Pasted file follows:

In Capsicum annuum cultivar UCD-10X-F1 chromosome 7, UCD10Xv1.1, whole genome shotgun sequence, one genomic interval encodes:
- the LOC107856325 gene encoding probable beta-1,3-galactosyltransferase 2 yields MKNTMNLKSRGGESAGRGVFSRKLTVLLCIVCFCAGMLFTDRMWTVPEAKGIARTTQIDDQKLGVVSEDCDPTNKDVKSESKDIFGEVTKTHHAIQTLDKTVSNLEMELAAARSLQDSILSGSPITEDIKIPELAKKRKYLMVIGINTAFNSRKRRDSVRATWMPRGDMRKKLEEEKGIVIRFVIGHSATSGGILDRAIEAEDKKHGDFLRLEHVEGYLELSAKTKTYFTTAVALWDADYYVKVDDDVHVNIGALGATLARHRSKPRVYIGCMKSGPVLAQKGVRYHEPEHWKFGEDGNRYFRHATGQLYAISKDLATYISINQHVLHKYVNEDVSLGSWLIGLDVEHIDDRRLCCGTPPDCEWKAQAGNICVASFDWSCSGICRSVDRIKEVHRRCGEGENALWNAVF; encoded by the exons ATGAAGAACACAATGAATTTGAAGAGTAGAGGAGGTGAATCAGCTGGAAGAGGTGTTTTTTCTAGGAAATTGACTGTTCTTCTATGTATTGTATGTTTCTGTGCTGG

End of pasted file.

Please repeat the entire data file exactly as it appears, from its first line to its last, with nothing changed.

In Capsicum annuum cultivar UCD-10X-F1 chromosome 7, UCD10Xv1.1, whole genome shotgun sequence, one genomic interval encodes:
- the LOC107856325 gene encoding probable beta-1,3-galactosyltransferase 2 yields MKNTMNLKSRGGESAGRGVFSRKLTVLLCIVCFCAGMLFTDRMWTVPEAKGIARTTQIDDQKLGVVSEDCDPTNKDVKSESKDIFGEVTKTHHAIQTLDKTVSNLEMELAAARSLQDSILSGSPITEDIKIPELAKKRKYLMVIGINTAFNSRKRRDSVRATWMPRGDMRKKLEEEKGIVIRFVIGHSATSGGILDRAIEAEDKKHGDFLRLEHVEGYLELSAKTKTYFTTAVALWDADYYVKVDDDVHVNIGALGATLARHRSKPRVYIGCMKSGPVLAQKGVRYHEPEHWKFGEDGNRYFRHATGQLYAISKDLATYISINQHVLHKYVNEDVSLGSWLIGLDVEHIDDRRLCCGTPPDCEWKAQAGNICVASFDWSCSGICRSVDRIKEVHRRCGEGENALWNAVF; encoded by the exons ATGAAGAACACAATGAATTTGAAGAGTAGAGGAGGTGAATCAGCTGGAAGAGGTGTTTTTTCTAGGAAATTGACTGTTCTTCTATGTATTGTATGTTTCTGTGCTGG